Note: if the employee is receiving a pension from two retirement systems, requests for information should be sent to both.
4. When information is received from the retirement system, complete the appropriate boxes on the UP-211, and calculate the Section 211 limit. It is rounded up to the next multiple of $500. If the employee’s anticipated salary is higher than the Section 211 limit, the employee’s salary must be reduced to the limit. The UP-211 is now ready for the president’s approval.
5. If the pension figure is “estimated,” follow up to recheck with the retirement system in several months.
6. Once the form has been signed, a copy should be sent to ERS or TRS for members of those systems. For members of the ORP, a copy should be sent to the Office of Human Resources. A copy should also be sent to the employee.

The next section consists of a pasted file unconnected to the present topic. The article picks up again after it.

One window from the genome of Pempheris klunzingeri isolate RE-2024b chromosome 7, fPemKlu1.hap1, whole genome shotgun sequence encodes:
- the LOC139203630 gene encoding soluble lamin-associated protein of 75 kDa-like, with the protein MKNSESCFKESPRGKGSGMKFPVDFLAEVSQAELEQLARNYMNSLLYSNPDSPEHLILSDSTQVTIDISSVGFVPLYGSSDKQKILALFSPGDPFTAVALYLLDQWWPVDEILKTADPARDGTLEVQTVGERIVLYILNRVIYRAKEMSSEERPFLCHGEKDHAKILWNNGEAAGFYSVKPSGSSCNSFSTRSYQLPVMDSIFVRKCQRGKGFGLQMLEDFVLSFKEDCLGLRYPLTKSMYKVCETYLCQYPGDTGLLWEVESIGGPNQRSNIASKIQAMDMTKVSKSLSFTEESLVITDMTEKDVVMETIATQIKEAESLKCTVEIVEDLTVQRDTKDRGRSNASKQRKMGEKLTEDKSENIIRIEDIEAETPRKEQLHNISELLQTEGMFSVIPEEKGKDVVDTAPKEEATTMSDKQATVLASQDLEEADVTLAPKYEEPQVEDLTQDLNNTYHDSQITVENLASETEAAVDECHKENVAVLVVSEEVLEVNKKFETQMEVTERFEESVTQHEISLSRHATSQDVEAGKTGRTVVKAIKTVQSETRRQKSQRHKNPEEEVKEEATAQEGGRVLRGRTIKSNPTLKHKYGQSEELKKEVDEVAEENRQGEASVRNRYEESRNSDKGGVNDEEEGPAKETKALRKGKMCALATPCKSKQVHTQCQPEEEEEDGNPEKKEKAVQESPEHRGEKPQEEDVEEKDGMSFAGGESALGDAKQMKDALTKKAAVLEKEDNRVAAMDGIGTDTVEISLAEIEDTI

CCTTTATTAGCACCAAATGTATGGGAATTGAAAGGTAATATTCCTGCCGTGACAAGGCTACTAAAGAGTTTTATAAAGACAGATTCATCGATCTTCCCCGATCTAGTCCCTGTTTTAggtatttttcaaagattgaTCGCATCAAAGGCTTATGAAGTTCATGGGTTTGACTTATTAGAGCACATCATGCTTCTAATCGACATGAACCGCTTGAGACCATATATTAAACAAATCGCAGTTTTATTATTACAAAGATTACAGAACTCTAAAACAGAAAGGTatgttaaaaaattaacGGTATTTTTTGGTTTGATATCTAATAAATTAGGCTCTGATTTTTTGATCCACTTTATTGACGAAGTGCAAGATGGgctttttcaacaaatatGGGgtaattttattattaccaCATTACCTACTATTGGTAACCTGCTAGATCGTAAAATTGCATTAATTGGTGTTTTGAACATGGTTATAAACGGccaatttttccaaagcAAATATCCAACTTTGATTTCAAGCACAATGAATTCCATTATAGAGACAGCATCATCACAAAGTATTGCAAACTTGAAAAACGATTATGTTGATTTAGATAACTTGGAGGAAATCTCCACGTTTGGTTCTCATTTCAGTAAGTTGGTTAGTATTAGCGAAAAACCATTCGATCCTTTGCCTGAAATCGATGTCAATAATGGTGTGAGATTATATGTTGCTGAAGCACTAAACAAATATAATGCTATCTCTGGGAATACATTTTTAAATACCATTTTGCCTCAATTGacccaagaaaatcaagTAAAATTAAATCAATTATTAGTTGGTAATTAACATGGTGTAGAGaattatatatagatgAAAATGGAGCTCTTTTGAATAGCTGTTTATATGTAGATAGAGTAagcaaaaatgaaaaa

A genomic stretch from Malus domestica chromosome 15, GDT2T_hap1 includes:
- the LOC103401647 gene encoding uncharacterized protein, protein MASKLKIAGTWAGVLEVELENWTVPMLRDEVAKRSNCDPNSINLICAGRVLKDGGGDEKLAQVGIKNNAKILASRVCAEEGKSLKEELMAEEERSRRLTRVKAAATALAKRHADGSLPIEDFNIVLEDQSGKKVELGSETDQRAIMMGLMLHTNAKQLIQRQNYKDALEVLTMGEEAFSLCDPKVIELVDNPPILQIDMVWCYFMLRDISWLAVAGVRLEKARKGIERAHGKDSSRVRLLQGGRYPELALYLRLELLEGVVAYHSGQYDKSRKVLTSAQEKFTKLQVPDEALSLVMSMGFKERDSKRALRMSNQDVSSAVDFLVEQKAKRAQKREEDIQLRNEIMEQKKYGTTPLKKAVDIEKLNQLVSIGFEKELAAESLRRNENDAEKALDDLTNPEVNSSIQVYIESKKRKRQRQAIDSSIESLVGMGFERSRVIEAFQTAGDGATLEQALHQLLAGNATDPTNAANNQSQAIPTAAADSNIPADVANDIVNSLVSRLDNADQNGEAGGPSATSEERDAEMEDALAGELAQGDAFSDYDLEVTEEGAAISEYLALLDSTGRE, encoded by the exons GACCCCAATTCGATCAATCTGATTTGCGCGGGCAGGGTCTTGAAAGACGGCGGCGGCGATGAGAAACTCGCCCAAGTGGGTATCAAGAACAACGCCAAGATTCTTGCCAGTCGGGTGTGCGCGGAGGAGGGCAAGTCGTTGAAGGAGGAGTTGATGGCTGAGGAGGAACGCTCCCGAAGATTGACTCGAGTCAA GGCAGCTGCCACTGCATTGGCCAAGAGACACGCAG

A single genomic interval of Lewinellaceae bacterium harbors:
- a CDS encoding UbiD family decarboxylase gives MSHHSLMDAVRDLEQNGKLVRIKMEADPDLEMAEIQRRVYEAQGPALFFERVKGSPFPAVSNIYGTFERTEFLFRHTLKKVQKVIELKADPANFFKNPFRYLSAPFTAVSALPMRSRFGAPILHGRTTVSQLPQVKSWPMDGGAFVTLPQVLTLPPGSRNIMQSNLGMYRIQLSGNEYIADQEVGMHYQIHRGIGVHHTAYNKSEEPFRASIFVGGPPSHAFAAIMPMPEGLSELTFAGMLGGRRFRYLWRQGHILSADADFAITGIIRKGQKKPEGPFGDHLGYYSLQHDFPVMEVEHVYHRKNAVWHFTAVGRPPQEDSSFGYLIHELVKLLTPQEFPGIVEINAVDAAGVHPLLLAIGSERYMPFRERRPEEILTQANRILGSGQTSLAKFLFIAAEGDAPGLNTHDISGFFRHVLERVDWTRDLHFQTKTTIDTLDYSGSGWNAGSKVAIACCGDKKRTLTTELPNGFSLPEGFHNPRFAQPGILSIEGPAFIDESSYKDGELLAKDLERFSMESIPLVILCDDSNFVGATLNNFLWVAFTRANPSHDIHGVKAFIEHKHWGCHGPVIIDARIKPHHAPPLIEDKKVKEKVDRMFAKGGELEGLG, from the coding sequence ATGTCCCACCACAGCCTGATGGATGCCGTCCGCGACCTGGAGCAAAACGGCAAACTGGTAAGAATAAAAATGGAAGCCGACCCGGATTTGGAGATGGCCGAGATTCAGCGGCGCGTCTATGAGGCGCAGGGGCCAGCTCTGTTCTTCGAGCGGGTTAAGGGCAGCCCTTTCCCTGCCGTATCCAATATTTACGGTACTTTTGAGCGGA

Form letters are provided that you may use to request information from ERS (Form B) and TRS (Form C) as well as a form that you may use to request information from TIAA-CREF (Form D). The contacts at the retirement systems at this time are:
Supervisor, Special Calculations
NYS and Local Employees’ Retirement System
110 State Street
Albany, New York 12236
Teachers Retirement System
10 Corporate Woods Drive
Albany, New York 12211
New York Regional Office
730 Third Avenue
New York, New York 10017
University-wide Benefits Administrator
SUNY System Administration
SUNY Plaza, 353 Broadway
Albany, NY 12246
For the Optional Retirement Program, requests should be sent to the Service Specialist, who will then obtain information from another unit at TIAA/CREF and forward the information back to the requesting office.